February 18th, 2014 10:13 PM
Let me see who else has a weird habit like me. I have found myself over the past year inspecting and wiping my ammo off before range time. Mainly in pistol. Rifle not so much cause I reload those. Does anyone else do this? Call me strange.
Love God, country and family. Always be prepared to defend what is yours
February 18th, 2014 10:15 PM
If bought brand new from store I may glance at it as I am loading for any obvises issues .. But if bought second hand I may look a bit more closey
“Every normal man must be tempted, at times, to spit on his hands, hoist the black flag, and begin slitting throats.” H.L. Mencken
"Vous ne les laisserez pas passer, mes camarades"
"We're surrounded. That simplifies our problem of getting to these people and killing them."Chesty Puller
February 18th, 2014 10:17 PM
”God grants Liberty only to those who love it, and are always ready to guard and defend it.”
Your points are shallow... my points are Hollow....
February 18th, 2014 10:18 PM
I periodically check my SD ammo. That's because i have it sitting in the magazine so long.
G-d, Make me fast and accurate. Let my aim be true and my hand faster than those who would seek to destroy me. And G-d if today is truly the day you call me home, then let me die in a pile of empty brass.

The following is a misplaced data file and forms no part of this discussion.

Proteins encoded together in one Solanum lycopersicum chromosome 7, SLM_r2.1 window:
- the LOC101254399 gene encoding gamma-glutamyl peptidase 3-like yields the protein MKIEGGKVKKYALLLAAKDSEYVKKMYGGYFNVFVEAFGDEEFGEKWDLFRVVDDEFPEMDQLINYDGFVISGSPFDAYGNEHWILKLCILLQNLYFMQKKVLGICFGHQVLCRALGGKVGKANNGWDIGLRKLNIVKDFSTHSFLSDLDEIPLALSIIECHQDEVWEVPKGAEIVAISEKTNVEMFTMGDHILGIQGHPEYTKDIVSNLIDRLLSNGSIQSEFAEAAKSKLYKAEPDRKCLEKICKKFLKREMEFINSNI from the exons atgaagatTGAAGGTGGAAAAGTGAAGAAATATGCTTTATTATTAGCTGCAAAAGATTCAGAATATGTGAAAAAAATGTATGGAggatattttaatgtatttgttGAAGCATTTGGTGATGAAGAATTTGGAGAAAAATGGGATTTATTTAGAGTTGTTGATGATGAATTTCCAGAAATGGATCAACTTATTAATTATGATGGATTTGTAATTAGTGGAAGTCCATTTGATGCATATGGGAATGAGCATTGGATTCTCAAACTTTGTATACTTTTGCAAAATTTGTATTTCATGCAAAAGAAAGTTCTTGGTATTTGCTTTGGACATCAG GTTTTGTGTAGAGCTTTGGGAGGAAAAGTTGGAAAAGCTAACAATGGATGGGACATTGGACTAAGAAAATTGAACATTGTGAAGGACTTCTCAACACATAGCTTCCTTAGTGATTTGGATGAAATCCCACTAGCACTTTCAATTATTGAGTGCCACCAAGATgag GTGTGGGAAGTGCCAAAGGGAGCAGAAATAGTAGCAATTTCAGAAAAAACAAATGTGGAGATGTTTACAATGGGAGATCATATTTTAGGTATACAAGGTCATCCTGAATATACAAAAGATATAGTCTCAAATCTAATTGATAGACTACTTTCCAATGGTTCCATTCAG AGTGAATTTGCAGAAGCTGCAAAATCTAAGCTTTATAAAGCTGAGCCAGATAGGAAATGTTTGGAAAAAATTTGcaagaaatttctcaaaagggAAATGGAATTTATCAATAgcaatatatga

February 18th, 2014 10:21 PM
depends on what kind it is. I would do something like that at times. I probably look at the spent casings more
Fast is fine, but accuracy is everything.
February 18th, 2014 10:23 PM
Gramps used to reload my 9mm for me, so yes I inspected each round including standing it on a mirror to check for high primers. There were enough of those that he no longer reloads 9mm for me. Other than looking at each factory made round as I load it I've never inspected ammo. UNTIL last week when he came home with 2 boxes of Federal Self Defense "Light Recoil" to restock my carry ammo. I looked at them before breaking the seal and every single bullet looked old and corroded.
First: No "light recoil" stuff for me.
Second: Those were the crummiest looking bullets - even through the clear plastic part of the case.
They went back. Gramps came back home with 2 boxes of Hornady - cardboard. I immediately opened the boxes and the rounds were SOoooo pretty and shiny!
Getting old was not on my list of "things to do" in the Golden Years!
Talking to each other here is good, but taking action is better.
February 18th, 2014 11:12 PM
I love the feel of a brand new box of ammo- all shiny and fingerprint free.
I love running my fingers through a new bulk pack of 9mm.
Does a new box even shoot hotter and smell better?
February 18th, 2014 11:19 PM
Years ago, I would buy a new box of shells for my deer rifle every other year... or so. I pretty much never fired more than once per deer, so always had extra shells. My Cousin and I were watching TV after a hunt, and one of those TV hunting shows came on.
One hunter was shooting some high end bullet, and the other hunter shooting some other high end bullets. The kind me & my Cousin certainly never once had.
My Cousin looks over at me, and says "What kind of bullets do you have?" I said "Green, (tarnished), and not green."
February 19th, 2014 12:57 AM
I look at carry rounds, Range stuff not so much. DR
February 19th, 2014 01:28 AM